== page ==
Childhood Obesity Researchers Announce Inaugural Group Of Projects
Six researchers are laying out details of how they plan to study the causes of childhood obesity. The Center for Childhood Obesity Prevention at the Arkansas Children’s Research Institute announced its first round of projects Wednesday.
Created last year through a $9.4 million grant from the National Institutes of Health, the Center for Childhood Obesity Prevention seeks to address all levels of the issues surrounding overweight kids.
Dr. Judith Weber studied human nutrition and physiology, and has spent her academic career researching childhood obesity. Now the center’s director, she said her hope is to apply their findings to a real-world problem.
“The center is fully translational, and what that means is, regardless of what type of project it is, whether it’s lab-based or whether it’s field research, that at some point the results will matriculate out either into patient care or into public, population health,” Weber said.
The center was made possible thanks to a program called the Centers of Biomedical Research Excellence (COBRE), which is available to states that receive the least funding from the National Institutes of Health. Currently, the center is in the second year of its first five-year phase, with two more phases to follow.
Weber said this inaugural group of research projects is setting the stage for more to come.
“Over the course of five years, we would expect to fund several dozen investigators and then help those people try to move forward to get federal external funding,” Weber said.
One project, headed by Dr. Eugénia Carvalho, is looking for new ways to identify underlying risk factors for childhood obesity. Though she teaches geriatrics at the University of Arkansas for Medical Sciences, her background as a diabetes researcher led to her interest in obese children.
“I thought, you know, if I could go a little bit more back in time and try to look at children that are much younger than these individuals,” Carvalho said, “would I be able to find similar markers or similar physiology?”
Carvalho’s study focuses on insulin resistance, which plays a role in both obesity and type 2 diabetes. She hopes her project can use mitochondrial function as an early detection system before patients notice any symptoms or changes in blood sugar.
“In certain metabolic diseases, mitochondria function may be dysregulated in adults, but none of it is known in children,” Carvalho said. “We want to know whether this could be a good way to find out whether, at this very early age, we could already find if there are any disturbances.”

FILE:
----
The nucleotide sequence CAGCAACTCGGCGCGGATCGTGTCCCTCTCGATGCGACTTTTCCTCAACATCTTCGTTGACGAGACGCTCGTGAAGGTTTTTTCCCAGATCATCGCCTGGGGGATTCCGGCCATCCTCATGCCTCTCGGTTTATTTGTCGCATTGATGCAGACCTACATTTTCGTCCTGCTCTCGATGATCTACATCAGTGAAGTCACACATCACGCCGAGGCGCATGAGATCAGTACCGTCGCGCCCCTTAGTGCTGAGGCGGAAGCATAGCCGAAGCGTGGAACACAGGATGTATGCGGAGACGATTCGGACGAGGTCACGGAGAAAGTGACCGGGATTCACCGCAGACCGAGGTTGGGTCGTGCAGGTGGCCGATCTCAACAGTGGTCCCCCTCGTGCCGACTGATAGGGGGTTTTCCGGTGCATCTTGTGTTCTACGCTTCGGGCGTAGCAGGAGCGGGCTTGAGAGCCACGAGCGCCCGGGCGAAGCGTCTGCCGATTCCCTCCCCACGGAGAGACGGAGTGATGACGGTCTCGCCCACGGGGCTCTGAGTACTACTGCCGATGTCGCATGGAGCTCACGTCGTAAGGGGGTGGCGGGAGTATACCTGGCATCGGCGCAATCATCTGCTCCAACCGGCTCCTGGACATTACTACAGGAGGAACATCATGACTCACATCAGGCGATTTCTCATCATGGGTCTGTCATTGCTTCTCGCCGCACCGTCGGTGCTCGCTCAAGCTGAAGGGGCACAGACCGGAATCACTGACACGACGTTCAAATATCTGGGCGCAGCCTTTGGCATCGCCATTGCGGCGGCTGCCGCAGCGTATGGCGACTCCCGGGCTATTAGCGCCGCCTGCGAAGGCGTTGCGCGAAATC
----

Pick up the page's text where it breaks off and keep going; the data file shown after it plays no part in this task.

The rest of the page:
To that end, Carvalho also hopes to work with kids with diabetic relatives to further distinguish environmental and genetic causes.
“That would be very important to find out if what we have is directing toward our environment or some of it could be predisposed due to the genetics we have behind,” Carvalho said.
Dr. Carvalho says insulin resistance does not always equal diabetes, since most cases are diagnosed by measuring blood glucose or lipids, instead of the actual insulin itself. In some insulin resistant patients, the pancreas may secrete more insulin to make up for the body’s resistance to it, further skewing test results.
Carvalho hopes getting to the root cause of the disease can help treat childhood obesity before it even happens.
“Before you have abnormalities in your glycemia, or insulin levels, we would like to know if there’s something else that we could detect before that,” Carvalho said.
Though she hopes her center’s researchers can translate their findings into treatments and guidelines, Dr. Weber said the center’s work is invaluable for future discoveries.
“Each study in and of itself may not get to that point, but they’ll build on each other such that ultimately, you know, what’s the point of discovery unless it ultimately rolls out into the population?” Weber said. “And over 15 years, you kind of have time to do that.”
Weber said the center will work with institutions across Arkansas, and hopes to be self-sustaining by the third phase of their 15-year, NIH funded program.